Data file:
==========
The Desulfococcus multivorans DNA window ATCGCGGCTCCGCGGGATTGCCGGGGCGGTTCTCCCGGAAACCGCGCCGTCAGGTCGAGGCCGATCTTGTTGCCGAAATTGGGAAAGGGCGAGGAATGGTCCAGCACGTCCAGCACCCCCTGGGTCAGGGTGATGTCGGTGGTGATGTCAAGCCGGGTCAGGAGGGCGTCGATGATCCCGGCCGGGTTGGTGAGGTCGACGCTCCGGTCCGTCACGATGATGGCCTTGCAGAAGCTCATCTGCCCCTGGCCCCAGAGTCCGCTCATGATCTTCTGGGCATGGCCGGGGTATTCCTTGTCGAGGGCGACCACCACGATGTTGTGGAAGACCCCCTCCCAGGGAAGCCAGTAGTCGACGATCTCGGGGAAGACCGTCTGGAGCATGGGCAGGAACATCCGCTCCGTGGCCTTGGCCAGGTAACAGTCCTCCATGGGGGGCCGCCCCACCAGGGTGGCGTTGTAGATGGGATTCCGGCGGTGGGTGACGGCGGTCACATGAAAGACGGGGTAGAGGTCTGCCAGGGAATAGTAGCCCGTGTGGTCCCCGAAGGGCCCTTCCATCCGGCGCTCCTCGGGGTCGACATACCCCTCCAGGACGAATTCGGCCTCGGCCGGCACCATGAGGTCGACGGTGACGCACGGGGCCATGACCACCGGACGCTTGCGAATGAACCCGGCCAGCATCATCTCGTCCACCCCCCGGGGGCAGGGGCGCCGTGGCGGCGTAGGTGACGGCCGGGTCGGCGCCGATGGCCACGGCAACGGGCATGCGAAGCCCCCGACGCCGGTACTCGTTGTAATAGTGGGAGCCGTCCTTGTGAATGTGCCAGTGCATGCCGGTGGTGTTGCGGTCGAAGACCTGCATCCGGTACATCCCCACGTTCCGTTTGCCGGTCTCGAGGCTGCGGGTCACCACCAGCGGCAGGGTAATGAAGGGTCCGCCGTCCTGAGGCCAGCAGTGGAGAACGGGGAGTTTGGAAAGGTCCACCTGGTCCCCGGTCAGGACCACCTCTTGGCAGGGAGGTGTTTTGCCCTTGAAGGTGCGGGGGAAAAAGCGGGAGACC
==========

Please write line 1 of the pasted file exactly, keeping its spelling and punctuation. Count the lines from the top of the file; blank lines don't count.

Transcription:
The Desulfococcus multivorans DNA window ATCGCGGCTCCGCGGGATTGCCGGGGCGGTTCTCCCGGAAACCGCGCCGTCAGGTCGAGGCCGATCTTGTTGCCGAAATTGGGAAAGGGCGAGGAATGGTCCAGCACGTCCAGCACCCCCTGGGTCAGGGTGATGTCGGTGGTGATGTCAAGCCGGGTCAGGAGGGCGTCGATGATCCCGGCCGGGTTGGTGAGGTCGACGCTCCGGTCCGTCACGATGATGGCCTTGCAGAAGCTCATCTGCCCCTGGCCCCAGAGTCCGCTCATGATCTTCTGGGCATGGCCGGGGTATTCCTTGTCGAGGGCGACCACCACGATGTTGTGGAAGACCCCCTCCCAGGGAAGCCAGTAGTCGACGATCTCGGGGAAGACCGTCTGGAGCATGGGCAGGAACATCCGCTCCGTGGCCTTGGCCAGGTAACAGTCCTCCATGGGGGGCCGCCCCACCAGGGTGGCGTTGTAGATGGGATTCCGGCGGTGGGTGACGGCGGTCACATGAAAGACGGGGTAGAGGTCTGCCAGGGAATAGTAGCCCGTGTGGTCCCCGAAGGGCCCTTCCATCCGGCGCTCCTCGGGGTCGACATACCCCTCCAGGACGAATTCGGCCTCGGCCGGCACCATGAGGTCGACGGTGACGCACGGGGCCATGACCACCGGACGCTTGCGAATGAACCCGGCCAGCATCATCTCGTCCACCCCCCGGGGGCAGGGGCGCCGTGGCGGCGTAGGTGACGGCCGGGTCGGCGCCGATGGCCACGGCAACGGGCATGCGAAGCCCCCGACGCCGGTACTCGTTGTAATAGTGGGAGCCGTCCTTGTGAATGTGCCAGTGCATGCCGGTGGTGTTGCGGTCGAAGACCTGCATCCGGTACATCCCCACGTTCCGTTTGCCGGTCTCGAGGCTGCGGGTCACCACCAGCGGCAGGGTAATGAAGGGTCCGCCGTCCTGAGGCCAGCAGTGGAGAACGGGGAGTTTGGAAAGGTCCACCTGGTCCCCGGTCAGGACCACCTCTTGGCAGGGAGGTGTTTTGCCCTTGAAGGTGCGGGGGAAAAAGCGGGAGACC